The Therapists

My individual therapy session was cancelled today because my therapist, such a lovely lady, is having to relive a personal tragedy week that is breaking her heart.

Oh my gosh! It makes me feel so guilty that I’ve being pouring my heart out to her, telling her all sorts of silly little things that have upset me, while never knowing that she is carrying this hurt around with her. I feel somehow that I should have known, I should have thought to ask. How much do patients know about the lives of their therapists? They always seem so happy, calm and secure, but of course they are not – they are human like the rest of us.

And next week, how do I look her in the eye without going to hug her to try and make her feel better, to tell her I’m there for her if she needs someone to talk to? I know she wouldn’t take me up on that offer but I want to let her know I’m there for her too. She’s given me so much already and I’ve taken it and I don’t know what I can do to give back.

I would love to know more about my therapists but I’m never sure where the boundaries lie. I know in very traditional therapy that there was a very definite patient-carer relationship, but in our Schema therapy there are hugs and they do discuss so35696dea9372b97c7e0addf8433b496cme outside experiences with us, especially within the group. They want us to feel like a family and like we can all share together. So when we hold hands as a group, the therapists join in. But somehow this feels a bit harder in a one-to-one situation.

Basically guys, I’m asking for advice. Is there anything (bearing in mind how shy and British I can be) that I can do to show my therapist I care, without crossing any awkward boundaries?


4 thoughts on “The Therapists

  1. I can totally empathise there and admit I don’t know the answer, but maybe there isn’t one! Realising a therapist is a real human being and has struggles and upsets like other people has always been something I’ve struggled with. I know when my primary nurse suddenly went off on long-term sick due to family issues, I felt horrendous. It’s difficult for the reasons you said – feeling sad for them and wanting to let them know you care, whilst feeling rubbish for having shared what now seems a trivial problem. I think I gave my nurse a card when I found out, because it meant I could show I cared but meant she didn’t have to talk about it. Would that feel okay do you think? (Oh my goodness, that’s such a mental health thing to say/ ask!) It probably will be a bit awkward when you next see her, but I’m sure she’ll still be wanting to hear the kind of stuff you’ve been talking about previously, and wouldn’t want her personal heart ache to interfere with your work together. xx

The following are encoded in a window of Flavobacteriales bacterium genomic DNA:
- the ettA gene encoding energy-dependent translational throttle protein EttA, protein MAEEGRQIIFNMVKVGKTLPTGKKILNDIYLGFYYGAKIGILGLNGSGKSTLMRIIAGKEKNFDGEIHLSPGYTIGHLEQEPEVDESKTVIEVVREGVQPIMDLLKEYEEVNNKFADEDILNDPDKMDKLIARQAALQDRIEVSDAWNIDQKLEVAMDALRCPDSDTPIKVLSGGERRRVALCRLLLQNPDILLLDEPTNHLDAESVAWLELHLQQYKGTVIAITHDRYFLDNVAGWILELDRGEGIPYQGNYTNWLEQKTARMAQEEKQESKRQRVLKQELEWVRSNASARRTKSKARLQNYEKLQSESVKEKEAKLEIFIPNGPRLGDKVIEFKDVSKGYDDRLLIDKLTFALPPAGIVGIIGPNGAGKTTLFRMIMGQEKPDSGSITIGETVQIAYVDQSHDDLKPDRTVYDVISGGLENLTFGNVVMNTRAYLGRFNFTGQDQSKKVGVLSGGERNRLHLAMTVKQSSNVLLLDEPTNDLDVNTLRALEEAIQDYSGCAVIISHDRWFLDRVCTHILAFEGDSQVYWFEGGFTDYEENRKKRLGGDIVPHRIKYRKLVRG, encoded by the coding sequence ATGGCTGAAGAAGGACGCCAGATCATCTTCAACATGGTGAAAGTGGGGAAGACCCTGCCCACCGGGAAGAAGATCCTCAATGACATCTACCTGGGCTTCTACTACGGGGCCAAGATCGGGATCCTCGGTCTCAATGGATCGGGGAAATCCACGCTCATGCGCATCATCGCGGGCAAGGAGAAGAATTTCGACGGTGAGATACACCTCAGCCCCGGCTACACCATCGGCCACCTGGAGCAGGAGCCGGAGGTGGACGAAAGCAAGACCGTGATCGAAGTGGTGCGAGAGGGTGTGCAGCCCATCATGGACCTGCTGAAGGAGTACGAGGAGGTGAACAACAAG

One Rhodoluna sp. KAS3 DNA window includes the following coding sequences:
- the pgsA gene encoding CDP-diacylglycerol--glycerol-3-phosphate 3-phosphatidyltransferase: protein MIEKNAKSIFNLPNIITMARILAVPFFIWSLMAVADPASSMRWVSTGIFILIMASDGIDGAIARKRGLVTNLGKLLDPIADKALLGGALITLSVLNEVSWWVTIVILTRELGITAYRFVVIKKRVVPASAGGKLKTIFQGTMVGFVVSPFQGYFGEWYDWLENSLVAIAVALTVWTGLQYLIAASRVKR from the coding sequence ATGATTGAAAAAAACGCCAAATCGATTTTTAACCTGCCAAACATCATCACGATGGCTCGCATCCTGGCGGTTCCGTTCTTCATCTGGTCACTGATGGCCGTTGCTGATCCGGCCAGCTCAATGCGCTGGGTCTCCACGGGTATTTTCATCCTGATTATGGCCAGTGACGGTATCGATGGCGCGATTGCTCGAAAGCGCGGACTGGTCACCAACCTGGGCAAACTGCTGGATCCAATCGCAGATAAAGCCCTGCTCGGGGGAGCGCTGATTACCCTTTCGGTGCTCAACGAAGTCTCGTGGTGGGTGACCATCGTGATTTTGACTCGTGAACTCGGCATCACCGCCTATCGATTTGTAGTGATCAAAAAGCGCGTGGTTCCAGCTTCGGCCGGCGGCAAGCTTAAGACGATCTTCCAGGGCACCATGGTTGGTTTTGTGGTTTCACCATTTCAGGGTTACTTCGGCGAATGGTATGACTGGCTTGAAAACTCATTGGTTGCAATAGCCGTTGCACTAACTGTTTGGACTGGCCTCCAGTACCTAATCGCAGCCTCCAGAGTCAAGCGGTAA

Liked by 1 person

  2. Honestly, I wouldn’t bring it up unless she does. You might be a bit more “easy” in what you work on with her. And be careful to be very kind. But I feel like their lives are their own business unless they share with you.

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  3. I don’t know! With my ex psych whom I got to hug (usually no hugs in traditional therapy yeah, she referred me on to my current individual schema therapist – there isn’t group schema in my area), I usually shyly told her that I hoped she was okay.

    She was expecting. I also gave her a card before she went on maternity leave. It was also when we informally terminated. 🙂

    She told me not to worry about her, that she has good support (I expressed worry) and that I didn’t need to take care of her (I’m a caretaker, go figure!). AND she said she felt my care and concern. 🙂

    I guess I’m saying – go on and tell her! 🙂 It’s being authentic, which is what she’s modeling in schema therapy too, right? 🙂

    Liked by 1 person

  4. I am born and bred in a very reserved Asian culture too, so I feel I can relate a bit to British reserve!

    Something like a brief touch in therapy was so foreign to me. (It is still very rare) and I’m not used to rare therapist self disclosure too. And it took me many months to work up the courage to ask if I could hug my therapists!

    I’m sure your therapist will appreciate your care and concern even if does have to keep therapy focused on YOUR needs, not hers. 🙂

    Liked by 1 person

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